Professional liability insurance, more commonly known as errors & omissions (E&O) in the US, is a form of liability insurance that helps protect professional advice- and service-providing individuals and companies from bearing the full cost of defending against a negligence claim made by a client, and damages awarded in such a civil lawsuit. The coverage focuses on alleged failure to perform on the part of, financial loss caused by, and error or omission in the service or product sold by the policyholder. These are potential causes for legal action that would not be covered by a more general liability insurance policy which addresses more direct forms of harm. Professional liability coverage sometimes also provides for the defense costs, including when legal action turns out to be groundless.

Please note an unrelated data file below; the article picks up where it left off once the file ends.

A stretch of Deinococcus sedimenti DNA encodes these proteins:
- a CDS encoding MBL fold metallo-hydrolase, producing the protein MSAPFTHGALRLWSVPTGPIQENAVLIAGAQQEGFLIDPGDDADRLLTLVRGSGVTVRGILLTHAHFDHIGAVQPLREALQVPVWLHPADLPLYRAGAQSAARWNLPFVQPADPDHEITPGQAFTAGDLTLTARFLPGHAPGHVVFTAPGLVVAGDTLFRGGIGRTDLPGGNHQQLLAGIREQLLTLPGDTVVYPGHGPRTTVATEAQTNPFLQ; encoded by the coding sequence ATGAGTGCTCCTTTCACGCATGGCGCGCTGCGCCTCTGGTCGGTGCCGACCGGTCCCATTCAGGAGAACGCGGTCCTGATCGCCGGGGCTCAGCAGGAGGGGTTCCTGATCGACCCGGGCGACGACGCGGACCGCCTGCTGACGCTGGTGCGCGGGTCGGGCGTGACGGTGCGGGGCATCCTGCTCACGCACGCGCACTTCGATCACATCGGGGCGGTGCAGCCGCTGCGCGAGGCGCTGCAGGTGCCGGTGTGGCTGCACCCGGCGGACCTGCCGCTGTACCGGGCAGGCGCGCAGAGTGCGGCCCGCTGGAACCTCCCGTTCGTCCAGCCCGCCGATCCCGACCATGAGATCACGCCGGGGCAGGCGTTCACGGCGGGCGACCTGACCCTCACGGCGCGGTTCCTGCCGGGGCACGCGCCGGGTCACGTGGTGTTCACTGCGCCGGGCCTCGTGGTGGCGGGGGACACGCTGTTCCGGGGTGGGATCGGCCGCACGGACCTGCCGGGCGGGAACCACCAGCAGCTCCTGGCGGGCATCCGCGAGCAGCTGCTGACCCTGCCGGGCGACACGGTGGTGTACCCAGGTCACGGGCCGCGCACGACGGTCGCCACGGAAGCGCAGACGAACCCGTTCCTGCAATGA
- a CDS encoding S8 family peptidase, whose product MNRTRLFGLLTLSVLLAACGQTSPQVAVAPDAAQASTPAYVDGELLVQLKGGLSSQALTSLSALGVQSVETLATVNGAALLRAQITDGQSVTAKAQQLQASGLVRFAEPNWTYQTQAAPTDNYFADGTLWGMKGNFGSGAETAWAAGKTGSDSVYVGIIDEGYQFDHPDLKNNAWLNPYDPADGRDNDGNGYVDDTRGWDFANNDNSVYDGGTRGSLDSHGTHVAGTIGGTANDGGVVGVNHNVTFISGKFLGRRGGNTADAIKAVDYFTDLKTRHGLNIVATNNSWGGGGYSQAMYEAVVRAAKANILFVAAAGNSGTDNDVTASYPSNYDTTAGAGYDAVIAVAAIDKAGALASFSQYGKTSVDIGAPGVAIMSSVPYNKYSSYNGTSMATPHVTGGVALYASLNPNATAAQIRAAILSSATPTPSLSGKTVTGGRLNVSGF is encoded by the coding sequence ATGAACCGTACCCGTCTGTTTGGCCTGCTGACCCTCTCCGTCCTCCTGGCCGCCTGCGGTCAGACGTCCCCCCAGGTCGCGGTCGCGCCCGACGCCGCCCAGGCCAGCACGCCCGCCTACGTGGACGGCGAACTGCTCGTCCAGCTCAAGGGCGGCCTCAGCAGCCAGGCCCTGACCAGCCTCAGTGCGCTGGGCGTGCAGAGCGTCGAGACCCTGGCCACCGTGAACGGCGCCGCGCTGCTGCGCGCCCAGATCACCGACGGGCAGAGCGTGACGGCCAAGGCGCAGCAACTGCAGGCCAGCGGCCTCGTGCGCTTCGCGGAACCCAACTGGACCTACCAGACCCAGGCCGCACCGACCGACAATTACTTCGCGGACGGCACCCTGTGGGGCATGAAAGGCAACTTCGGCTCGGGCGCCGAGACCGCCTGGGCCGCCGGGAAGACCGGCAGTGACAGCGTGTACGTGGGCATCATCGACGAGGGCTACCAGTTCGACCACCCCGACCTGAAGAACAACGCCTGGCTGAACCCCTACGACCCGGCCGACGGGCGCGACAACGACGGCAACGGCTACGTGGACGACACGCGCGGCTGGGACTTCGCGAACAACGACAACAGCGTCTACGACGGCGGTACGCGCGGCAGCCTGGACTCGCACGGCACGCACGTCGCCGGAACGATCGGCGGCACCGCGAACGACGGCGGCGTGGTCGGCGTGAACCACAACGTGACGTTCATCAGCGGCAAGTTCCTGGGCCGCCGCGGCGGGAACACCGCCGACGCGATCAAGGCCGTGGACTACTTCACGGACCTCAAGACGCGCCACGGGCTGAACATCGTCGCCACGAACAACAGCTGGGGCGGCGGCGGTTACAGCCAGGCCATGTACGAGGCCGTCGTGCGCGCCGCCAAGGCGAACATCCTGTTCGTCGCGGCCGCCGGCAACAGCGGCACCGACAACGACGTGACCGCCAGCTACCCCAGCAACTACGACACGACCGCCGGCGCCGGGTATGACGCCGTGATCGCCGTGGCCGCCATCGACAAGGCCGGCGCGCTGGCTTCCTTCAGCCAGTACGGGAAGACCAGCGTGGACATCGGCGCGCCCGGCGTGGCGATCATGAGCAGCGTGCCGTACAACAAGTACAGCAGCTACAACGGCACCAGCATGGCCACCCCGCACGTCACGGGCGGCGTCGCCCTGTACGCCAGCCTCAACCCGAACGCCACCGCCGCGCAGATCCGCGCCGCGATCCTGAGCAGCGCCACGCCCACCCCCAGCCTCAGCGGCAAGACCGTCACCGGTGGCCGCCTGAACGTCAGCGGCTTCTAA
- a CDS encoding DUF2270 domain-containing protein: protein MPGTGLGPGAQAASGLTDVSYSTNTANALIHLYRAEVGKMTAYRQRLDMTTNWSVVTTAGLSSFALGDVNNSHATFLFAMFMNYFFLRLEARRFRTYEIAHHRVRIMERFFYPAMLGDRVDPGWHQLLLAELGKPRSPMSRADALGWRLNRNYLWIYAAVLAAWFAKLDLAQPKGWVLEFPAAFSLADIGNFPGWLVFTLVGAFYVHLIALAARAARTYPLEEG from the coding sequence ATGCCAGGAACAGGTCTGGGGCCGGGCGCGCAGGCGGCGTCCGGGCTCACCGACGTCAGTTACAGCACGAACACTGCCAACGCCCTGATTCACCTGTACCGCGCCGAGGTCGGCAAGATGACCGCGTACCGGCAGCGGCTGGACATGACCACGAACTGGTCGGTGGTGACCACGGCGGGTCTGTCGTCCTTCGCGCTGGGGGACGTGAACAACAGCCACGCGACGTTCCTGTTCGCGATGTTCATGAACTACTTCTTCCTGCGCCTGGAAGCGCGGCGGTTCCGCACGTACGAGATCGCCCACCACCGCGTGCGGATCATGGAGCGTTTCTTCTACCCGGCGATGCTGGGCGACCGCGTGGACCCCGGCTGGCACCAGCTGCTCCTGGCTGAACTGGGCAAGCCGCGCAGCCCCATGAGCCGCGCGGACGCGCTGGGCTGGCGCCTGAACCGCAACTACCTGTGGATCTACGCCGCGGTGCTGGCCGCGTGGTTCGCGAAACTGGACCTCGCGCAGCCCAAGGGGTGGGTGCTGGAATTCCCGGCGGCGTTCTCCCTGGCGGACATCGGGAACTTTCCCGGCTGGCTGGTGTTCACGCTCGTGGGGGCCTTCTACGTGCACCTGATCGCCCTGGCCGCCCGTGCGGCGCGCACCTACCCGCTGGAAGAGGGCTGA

Directors and Officers Liability Insurance (often called D&O) is liability insurance payable to the directors and officers of a company, or to the organization(s) itself, as indemnifications for certain damages or advancement of defense costs in the event any such insured suffers such a loss as a result of a legal action (whether criminal, civil, or administrative) brought for alleged wrongful acts in their capacity as directors and officers or against the organization. Such coverage can extend to defense costs arising out of criminal and regulatory investigations/trials as well; in fact, often civil and criminal actions are brought against directors/officers simultaneously. It has become closely associated with broader management liability insurance, which covers liabilities of the corporation as well as the personal liabilities for the directors and officers of the corporation.

A Business Auto policy covers a company’s use of cars, trucks, vans and other vehicles in the course of carrying out its daily business. Coverage may include vehicles owned or leased by the company, hired by the company, or employee-owned vehicles used for business purposes.